Defendants move to bar Plaintiffs from introducing as evidence or making any reference at trial to the fact that Defendants are owned by a Chinese entity or that Defendants' allegedly infringing products were made in China. According to Defendants, such evidence is not relevant and is intended to improperly inflame potential bias against foreign corporations. The Court denies Defendants' motion because the evidence Defendants seek to bar is relevant to explaining the relationship between the parties in this case and there is no indication that this relevance is outweighed by concerns of unfair prejudice. The origin of the Defendants' products and the common ownership of Defendants by a Chinese company are relevant "to explain [Defendants] corporate structure and the interplay between" the Defendants, their parent, and the sister companies from which they purchased the allegedly infringing products. Apple, Inc. v. Samsung Electronics Co., 2014 WL 549324, at *14 (N.D. Cal. Feb. 7, 2014) (finding that Apple did not evoke racial or national origin prejudice "by using the phrase 'Samsung Korea' and asking questions regarding whether certain actions were undertaken by Samsung's Korean executives," where such evidence was relevant to explain Samsung's corporate structure and the interaction between various executives). It would likely be difficult, and confusing to the jury, to scrub the record of any references to China. For instance, both parties have marked the Defendants' products—which are marked "made in China"—as trial exhibits. And Defendants' damages expert states in his report that the Defendants tools "are manufactured, assembled and packaged at Positec Machinery Co., Ltd. in China."  at 2.
"Evidence is relevant if: (a) it has any tendency to make a fact more or less probable than it would be without the evidence; and (b) the fact is of consequence in determining the action." Fed. R. Evid. 401. "Irrelevant evidence is not admissible." Fed. R. Evid. 402. "The court may exclude relevant evidence if its probative value is substantially outweighed by a danger of one or more of the following: unfair prejudice, confusing the issues, misleading the jury, undue delay, wasting time, or needlessly presenting cumulative evidence." Fed. R. Evid. 403.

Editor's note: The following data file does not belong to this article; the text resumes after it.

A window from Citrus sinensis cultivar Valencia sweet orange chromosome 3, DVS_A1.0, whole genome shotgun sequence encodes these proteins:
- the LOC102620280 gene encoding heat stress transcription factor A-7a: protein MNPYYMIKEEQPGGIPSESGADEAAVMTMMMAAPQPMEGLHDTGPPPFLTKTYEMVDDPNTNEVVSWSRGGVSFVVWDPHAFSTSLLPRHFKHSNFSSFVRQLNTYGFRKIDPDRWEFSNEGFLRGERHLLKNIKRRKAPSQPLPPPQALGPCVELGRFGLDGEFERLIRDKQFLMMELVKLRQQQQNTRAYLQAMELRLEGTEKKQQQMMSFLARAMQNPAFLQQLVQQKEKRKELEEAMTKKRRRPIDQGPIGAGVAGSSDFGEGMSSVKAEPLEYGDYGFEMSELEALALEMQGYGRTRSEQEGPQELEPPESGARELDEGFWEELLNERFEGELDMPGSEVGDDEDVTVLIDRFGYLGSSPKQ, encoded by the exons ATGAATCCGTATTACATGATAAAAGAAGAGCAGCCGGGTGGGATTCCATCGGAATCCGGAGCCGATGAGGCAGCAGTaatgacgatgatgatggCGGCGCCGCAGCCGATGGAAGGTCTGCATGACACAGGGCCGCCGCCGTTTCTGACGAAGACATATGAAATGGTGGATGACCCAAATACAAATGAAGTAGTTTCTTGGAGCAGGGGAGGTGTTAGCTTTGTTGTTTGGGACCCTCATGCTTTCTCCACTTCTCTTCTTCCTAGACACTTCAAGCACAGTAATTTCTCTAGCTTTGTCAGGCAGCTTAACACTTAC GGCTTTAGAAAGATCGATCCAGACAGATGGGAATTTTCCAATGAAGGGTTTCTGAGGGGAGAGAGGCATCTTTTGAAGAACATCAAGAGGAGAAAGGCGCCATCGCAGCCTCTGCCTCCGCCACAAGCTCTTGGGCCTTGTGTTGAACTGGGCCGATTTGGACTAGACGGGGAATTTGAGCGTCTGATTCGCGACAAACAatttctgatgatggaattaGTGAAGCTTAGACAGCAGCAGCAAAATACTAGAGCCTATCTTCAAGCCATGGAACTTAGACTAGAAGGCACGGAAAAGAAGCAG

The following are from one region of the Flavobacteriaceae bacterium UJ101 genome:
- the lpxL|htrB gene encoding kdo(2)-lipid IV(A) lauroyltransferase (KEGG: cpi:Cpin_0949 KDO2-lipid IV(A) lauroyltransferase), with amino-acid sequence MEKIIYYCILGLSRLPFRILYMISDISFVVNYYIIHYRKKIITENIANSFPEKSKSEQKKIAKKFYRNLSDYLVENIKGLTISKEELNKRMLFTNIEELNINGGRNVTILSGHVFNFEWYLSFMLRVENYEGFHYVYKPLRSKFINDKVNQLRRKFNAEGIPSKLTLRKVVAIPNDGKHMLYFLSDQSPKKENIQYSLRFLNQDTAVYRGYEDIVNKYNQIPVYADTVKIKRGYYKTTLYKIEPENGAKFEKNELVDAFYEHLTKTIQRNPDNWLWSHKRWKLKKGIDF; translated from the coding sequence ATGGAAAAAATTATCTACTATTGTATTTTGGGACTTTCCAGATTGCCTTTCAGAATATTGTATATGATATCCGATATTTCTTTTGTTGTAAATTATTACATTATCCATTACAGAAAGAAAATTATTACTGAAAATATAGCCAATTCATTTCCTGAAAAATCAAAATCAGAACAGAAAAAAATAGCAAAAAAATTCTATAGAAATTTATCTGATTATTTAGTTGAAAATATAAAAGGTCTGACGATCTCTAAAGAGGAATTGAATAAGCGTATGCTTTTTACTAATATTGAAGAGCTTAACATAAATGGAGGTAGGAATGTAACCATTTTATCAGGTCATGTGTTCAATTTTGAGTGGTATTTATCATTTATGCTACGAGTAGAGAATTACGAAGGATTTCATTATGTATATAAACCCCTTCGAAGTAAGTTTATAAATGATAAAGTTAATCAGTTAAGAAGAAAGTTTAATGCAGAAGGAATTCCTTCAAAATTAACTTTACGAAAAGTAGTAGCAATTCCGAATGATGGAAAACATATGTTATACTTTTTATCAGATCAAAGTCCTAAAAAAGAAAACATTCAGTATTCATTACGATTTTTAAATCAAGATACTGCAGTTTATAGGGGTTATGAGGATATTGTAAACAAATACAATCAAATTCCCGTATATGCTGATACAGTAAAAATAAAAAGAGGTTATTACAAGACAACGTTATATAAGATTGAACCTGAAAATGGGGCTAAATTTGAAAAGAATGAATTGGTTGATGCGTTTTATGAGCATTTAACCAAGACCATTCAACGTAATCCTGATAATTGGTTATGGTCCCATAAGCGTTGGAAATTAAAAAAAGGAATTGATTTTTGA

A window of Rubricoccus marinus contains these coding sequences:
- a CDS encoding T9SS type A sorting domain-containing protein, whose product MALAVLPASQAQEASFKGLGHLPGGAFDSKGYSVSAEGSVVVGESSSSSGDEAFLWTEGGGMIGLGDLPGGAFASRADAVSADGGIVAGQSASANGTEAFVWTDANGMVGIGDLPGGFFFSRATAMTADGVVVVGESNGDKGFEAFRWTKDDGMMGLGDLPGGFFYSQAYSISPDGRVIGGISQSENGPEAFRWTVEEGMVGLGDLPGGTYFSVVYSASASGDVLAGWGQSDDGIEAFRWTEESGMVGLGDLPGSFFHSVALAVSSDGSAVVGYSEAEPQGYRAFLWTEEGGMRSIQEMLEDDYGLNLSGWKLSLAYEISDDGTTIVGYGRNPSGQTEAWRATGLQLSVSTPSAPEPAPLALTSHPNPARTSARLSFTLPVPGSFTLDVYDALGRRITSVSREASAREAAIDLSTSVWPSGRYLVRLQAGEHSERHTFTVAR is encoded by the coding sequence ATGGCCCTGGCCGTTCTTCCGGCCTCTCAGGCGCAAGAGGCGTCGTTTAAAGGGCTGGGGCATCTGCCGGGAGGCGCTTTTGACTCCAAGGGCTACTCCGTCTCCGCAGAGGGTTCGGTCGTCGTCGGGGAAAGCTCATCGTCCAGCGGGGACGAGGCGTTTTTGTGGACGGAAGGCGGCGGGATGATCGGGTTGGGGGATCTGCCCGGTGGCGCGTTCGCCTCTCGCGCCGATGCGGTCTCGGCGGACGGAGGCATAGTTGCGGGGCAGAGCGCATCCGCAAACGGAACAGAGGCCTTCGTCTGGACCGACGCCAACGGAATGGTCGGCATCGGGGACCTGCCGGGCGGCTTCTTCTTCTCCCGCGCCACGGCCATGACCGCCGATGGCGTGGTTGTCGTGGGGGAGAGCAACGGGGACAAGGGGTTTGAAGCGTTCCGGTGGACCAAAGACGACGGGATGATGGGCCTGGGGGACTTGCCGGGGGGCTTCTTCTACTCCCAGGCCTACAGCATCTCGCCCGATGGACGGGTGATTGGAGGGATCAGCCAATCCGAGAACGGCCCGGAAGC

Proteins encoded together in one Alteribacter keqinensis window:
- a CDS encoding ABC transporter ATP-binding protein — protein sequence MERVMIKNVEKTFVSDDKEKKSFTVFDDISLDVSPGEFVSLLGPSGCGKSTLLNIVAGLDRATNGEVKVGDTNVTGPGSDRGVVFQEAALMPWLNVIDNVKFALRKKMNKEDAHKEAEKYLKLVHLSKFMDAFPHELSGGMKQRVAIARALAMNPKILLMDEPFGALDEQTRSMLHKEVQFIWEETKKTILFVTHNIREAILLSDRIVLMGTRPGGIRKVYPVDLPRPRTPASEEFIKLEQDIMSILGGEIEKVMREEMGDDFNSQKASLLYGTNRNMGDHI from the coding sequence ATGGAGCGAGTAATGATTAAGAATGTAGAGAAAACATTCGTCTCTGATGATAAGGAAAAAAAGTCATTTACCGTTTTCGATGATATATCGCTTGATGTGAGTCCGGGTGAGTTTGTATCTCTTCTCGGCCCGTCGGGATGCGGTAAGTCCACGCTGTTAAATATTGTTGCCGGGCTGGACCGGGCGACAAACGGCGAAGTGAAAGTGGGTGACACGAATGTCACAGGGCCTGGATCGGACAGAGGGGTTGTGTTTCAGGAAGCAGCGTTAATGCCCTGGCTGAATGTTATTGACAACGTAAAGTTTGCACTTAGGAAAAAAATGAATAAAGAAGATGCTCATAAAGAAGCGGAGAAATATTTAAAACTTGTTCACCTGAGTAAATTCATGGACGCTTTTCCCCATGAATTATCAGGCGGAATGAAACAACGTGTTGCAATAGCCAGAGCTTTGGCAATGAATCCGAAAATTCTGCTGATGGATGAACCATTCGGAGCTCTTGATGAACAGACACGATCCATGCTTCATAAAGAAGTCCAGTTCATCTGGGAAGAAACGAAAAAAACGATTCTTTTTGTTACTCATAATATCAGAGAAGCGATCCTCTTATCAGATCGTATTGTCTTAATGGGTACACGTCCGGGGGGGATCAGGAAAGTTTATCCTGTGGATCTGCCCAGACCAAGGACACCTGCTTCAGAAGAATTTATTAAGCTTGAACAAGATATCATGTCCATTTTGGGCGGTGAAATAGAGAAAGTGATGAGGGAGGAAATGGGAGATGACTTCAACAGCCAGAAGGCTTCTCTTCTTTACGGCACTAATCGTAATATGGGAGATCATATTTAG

Apart from repeating the language of Rule 403, Defendants have not explained how they would suffer any unfair prejudice if Plaintiffs are allowed to refer to the nationality of their parent company or the origin of their products. See Fed. R. Evid. 403. The Court therefore denies Defendants' motion . The Court cautions however, that Plaintiffs should present this evidence in a business-like, non-inflammatory manner (as they have committed to do) and limit its use to that which is clearly relevant. As the Court will instruct the jury, it "cannot consider a defendant's race, ethnicity, or national origin in reaching a verdict." United States v. Ramirez-Fuentes, 703 F.3d 1038, 1046 (7th Cir. 2013). Therefore Plaintiffs should carefully avoid any argument "suggest[ing] an us-versus-them, American-versus-non-American theme to the jury," which "could * * * evoke national origin prejudice." Apple, 2014 WL 549324, at *13.
C. Evidence and Arguments as to Claims That Have Been Dismissed 
Defendants move to bar Plaintiffs from introducing as evidence or making arguments at trial as to the patent infringement claims that have been dismissed from this lawsuit, because this evidence is not relevant to the active claims in the case and would have a prejudicial effect on the jury. Defendants identify PX-11, PX-12, PX-13, PX-14, PX-54, PX-55 and PX-90 as exhibits that Plaintiffs intend to introduce "which relate solely to those products that were accused of patent infringement (and not trade dress infringement)."  at 2. Plaintiffs assert that these exhibits should be admitted to the extent that they relate to the trademark and trade dress issues.